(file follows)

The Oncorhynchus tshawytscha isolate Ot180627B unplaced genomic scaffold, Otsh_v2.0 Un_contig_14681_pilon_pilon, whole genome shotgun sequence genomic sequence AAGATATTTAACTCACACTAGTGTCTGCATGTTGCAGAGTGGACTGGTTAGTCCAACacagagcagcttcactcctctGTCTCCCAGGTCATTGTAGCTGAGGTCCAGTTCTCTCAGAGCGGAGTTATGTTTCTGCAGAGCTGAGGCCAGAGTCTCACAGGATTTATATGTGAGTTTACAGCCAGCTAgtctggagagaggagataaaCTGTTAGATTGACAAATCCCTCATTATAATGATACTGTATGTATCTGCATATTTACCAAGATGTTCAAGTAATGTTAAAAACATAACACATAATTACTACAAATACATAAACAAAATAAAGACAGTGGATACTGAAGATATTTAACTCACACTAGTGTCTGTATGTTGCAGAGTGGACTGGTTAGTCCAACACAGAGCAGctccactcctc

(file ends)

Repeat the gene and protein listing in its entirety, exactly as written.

The Oncorhynchus tshawytscha isolate Ot180627B unplaced genomic scaffold, Otsh_v2.0 Un_contig_14681_pilon_pilon, whole genome shotgun sequence genomic sequence AAGATATTTAACTCACACTAGTGTCTGCATGTTGCAGAGTGGACTGGTTAGTCCAACacagagcagcttcactcctctGTCTCCCAGGTCATTGTAGCTGAGGTCCAGTTCTCTCAGAGCGGAGTTATGTTTCTGCAGAGCTGAGGCCAGAGTCTCACAGGATTTATATGTGAGTTTACAGCCAGCTAgtctggagagaggagataaaCTGTTAGATTGACAAATCCCTCATTATAATGATACTGTATGTATCTGCATATTTACCAAGATGTTCAAGTAATGTTAAAAACATAACACATAATTACTACAAATACATAAACAAAATAAAGACAGTGGATACTGAAGATATTTAACTCACACTAGTGTCTGTATGTTGCAGAGTGGACTGGTTAGTCCAACACAGAGCAGctccactcctc